• Measure cost impact(s)
    • At the tier level (primary versus secondary suppliers)
    • Evaluate risk at a granular (by item and supplier) and aggregate (by tier and location) level
Evaluate return(s) impact from either logistics or “pandemic related changes” to delays and the financial changes from the holding of inventory.

Schedule Impact:

Compare inventory and delivery capabilities to production schedules and identify schedule impacts and risk;

Identify scheduled impact for higher risk areas.

Contract Exposure:

Identify exposure risk of contracts with minimum or step-wise volume-related purchases vs. planned purchases;

Determine volume shortfalls and potential penalties with vendors;

Identify rebate or price adjustment value(s) that will be missed.

Sales Impact:

Identify linkage between finished goods and high risk vendors/materials;

Identify sales $ associated with finished goods tied to at risk materials and vendors;

Report SLA’s tied to finished goods/customers based on material shortages;

Identify penalty $ associated with finished goods tied to at risk materials and vendors.
 

Making it Stick

When companies implement such measures during a crisis, they usually stand up a “minimum viable product” or the minimum needed to fill the need. It usually comes at great effort and maximum exertion, only to be discarded when normalcy returns. Instead, the new capabilities should be evaluated, shored up to make them robust, repeatable and sustainable. They should be available for everyday decision making for how sourcing risk affects the rest of the supply chain. As information is collected and integrated to support these decisions, the use of more advanced analytics to help automate these processes becomes an option. The few key areas identified above, attached with sourcing and procurement, may be extended or adapted to risk in manufacturing, logistics, transportation and replenishment. Availability of resources, closures and social distancing impact manual operations up and down the supply chain which leads to extended cycle times and disruptions.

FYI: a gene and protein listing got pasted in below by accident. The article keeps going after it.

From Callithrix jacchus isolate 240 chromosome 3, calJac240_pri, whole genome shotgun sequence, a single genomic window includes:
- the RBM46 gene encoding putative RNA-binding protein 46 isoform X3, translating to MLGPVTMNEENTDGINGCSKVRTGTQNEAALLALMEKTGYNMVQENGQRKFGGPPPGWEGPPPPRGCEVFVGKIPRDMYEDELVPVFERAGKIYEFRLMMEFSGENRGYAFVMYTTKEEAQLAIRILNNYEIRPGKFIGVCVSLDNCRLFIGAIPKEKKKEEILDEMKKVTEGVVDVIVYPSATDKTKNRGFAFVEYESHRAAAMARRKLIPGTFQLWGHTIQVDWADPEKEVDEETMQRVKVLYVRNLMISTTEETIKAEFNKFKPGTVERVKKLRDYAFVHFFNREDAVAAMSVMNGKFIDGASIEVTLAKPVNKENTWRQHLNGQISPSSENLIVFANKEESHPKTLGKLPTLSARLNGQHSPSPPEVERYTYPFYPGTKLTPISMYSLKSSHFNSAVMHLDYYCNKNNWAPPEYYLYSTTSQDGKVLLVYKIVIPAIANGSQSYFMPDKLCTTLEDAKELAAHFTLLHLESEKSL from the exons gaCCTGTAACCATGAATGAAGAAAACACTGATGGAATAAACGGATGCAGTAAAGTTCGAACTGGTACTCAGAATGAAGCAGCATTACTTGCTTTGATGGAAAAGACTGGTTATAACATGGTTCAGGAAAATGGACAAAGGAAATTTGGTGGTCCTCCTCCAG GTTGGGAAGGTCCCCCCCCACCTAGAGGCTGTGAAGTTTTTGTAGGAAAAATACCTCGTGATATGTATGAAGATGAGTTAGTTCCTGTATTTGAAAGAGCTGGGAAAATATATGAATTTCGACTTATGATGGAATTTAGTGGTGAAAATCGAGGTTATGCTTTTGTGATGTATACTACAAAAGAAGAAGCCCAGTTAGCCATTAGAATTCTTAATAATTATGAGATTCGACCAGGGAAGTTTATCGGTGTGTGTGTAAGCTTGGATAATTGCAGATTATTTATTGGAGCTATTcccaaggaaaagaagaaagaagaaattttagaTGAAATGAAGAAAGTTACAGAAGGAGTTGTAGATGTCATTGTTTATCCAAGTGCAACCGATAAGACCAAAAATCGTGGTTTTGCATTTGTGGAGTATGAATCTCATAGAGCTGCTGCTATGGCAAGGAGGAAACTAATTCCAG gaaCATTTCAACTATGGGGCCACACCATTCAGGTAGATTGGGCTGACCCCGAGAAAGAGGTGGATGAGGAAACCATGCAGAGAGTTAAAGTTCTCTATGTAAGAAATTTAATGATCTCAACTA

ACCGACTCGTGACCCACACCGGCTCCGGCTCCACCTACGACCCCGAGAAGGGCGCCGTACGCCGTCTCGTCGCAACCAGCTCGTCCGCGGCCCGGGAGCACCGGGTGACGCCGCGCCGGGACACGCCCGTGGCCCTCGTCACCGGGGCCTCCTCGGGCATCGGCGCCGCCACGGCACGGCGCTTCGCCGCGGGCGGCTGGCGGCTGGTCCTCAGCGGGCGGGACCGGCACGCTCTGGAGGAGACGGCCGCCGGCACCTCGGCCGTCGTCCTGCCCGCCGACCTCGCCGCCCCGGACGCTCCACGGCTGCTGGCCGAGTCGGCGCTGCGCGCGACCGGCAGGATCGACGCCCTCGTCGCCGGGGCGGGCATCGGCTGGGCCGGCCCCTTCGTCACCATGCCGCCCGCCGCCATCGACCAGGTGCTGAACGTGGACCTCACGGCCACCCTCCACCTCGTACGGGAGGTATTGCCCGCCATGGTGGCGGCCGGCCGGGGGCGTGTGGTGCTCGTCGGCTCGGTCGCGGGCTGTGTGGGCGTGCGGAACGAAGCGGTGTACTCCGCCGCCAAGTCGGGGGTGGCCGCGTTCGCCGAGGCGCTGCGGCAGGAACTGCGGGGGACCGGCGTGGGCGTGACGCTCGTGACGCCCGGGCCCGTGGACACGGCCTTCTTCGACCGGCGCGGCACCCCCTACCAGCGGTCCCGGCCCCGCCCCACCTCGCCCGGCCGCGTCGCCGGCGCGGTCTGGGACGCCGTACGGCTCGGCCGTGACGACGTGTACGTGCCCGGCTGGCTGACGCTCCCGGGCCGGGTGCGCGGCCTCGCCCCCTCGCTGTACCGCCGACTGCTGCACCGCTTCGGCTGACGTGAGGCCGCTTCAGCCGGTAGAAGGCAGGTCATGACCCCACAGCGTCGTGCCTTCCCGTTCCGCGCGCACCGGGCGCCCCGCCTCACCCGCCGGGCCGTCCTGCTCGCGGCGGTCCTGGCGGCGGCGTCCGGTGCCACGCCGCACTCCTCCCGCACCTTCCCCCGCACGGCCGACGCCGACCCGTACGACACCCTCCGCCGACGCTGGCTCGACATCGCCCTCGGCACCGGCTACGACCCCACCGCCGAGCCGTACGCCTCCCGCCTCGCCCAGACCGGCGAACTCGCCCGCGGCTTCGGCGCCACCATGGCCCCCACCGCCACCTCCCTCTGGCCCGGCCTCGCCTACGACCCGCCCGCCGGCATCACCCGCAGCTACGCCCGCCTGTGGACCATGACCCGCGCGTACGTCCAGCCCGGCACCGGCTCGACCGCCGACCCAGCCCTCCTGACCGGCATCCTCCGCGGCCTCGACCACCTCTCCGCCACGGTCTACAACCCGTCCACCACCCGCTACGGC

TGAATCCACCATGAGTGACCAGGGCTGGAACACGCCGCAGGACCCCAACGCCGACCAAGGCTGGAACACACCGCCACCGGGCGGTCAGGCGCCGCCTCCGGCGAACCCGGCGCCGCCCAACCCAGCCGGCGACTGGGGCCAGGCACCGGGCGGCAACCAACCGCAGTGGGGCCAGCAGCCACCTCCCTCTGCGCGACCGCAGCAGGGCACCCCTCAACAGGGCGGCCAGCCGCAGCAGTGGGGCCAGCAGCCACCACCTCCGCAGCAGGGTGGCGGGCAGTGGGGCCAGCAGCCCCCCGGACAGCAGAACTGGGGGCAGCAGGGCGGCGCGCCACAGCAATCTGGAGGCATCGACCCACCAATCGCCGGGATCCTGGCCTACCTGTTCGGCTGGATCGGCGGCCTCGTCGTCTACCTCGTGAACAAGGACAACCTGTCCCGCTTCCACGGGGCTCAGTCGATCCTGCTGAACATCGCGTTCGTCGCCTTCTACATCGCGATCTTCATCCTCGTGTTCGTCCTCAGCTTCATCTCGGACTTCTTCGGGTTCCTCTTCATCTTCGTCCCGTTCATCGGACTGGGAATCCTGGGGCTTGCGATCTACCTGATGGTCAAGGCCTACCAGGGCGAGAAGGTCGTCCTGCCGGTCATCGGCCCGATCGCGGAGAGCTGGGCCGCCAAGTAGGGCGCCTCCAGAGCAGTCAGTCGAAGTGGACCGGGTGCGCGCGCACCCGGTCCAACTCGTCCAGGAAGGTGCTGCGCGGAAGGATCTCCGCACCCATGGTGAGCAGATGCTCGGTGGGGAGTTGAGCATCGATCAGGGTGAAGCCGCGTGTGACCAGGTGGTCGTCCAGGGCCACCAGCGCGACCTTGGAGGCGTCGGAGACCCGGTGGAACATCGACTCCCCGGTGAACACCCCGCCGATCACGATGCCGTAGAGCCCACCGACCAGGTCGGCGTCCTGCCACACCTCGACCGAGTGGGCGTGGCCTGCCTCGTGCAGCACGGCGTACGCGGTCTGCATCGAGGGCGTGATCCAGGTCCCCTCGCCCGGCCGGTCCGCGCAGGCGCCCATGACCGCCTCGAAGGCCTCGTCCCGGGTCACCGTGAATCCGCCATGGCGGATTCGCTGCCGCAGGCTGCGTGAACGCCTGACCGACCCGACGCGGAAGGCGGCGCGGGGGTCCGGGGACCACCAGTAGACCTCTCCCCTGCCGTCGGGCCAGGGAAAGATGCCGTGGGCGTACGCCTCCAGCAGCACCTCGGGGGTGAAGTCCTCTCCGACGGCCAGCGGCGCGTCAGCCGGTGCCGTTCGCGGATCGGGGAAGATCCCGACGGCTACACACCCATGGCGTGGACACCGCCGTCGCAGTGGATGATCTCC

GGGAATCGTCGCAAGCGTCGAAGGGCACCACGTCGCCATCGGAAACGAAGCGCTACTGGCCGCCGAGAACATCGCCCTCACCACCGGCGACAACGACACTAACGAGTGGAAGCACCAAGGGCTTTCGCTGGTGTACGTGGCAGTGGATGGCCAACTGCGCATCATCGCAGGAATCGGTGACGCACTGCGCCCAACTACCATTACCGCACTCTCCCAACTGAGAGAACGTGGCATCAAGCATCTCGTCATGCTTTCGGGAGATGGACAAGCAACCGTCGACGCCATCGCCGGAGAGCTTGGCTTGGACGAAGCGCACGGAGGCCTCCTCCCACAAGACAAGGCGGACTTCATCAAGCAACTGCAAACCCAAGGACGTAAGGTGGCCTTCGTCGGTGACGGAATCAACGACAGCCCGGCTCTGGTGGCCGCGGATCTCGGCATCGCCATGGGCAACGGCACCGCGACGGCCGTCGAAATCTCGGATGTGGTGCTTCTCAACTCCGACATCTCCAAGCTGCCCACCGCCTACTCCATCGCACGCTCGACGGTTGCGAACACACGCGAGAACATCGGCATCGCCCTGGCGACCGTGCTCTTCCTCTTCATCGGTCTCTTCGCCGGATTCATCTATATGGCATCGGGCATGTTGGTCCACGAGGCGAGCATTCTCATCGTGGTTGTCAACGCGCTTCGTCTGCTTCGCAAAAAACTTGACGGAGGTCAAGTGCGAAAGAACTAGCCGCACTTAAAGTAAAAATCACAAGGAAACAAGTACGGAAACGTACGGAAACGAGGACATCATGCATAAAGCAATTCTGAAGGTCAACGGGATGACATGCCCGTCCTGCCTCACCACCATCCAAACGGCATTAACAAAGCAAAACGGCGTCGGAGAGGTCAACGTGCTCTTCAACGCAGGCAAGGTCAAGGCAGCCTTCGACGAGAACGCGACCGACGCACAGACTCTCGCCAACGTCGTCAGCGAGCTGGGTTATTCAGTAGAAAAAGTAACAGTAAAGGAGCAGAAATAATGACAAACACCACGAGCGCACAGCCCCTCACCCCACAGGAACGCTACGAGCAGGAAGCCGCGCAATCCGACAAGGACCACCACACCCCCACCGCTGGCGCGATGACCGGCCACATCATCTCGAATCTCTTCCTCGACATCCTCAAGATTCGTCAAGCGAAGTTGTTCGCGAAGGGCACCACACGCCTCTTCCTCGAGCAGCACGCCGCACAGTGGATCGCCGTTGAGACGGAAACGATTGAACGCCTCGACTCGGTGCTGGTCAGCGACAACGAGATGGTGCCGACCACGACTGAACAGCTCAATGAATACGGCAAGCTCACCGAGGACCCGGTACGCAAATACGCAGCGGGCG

Organizations are reacting swiftly during this crisis to assess how to address critical shortages, bottlenecks, and potential at-risk suppliers. Don’t let this be a one-time search for information and use of analytics under these circumstances. Plan to invest the additional time and effort to operationalize these processes to support your supply chain in good times and bad. By following the roadmap we have provided here, companies may be better able to sort out their priorities for action, plus a framework for organizing their data to be better leveraged for now and future situations that will inevitably arise. 
Portrait of Greg Sloyer

(Author):
Greg Sloyer

Greg is a Sr. Industry Consultant working with customers across a variety of industries on supply chain and related topics. Prior to joining Teradata 13 years ago, he spent nearly 20 years in the chemical industry in functions ranging from IT, Logistics and Supply Chain Operations. Greg has undergraduate degrees in Mathematics and Computer Science, a Masters in Statistics and a Ph.D. in Operations Research from the University of Delaware. View all posts by Greg Sloyer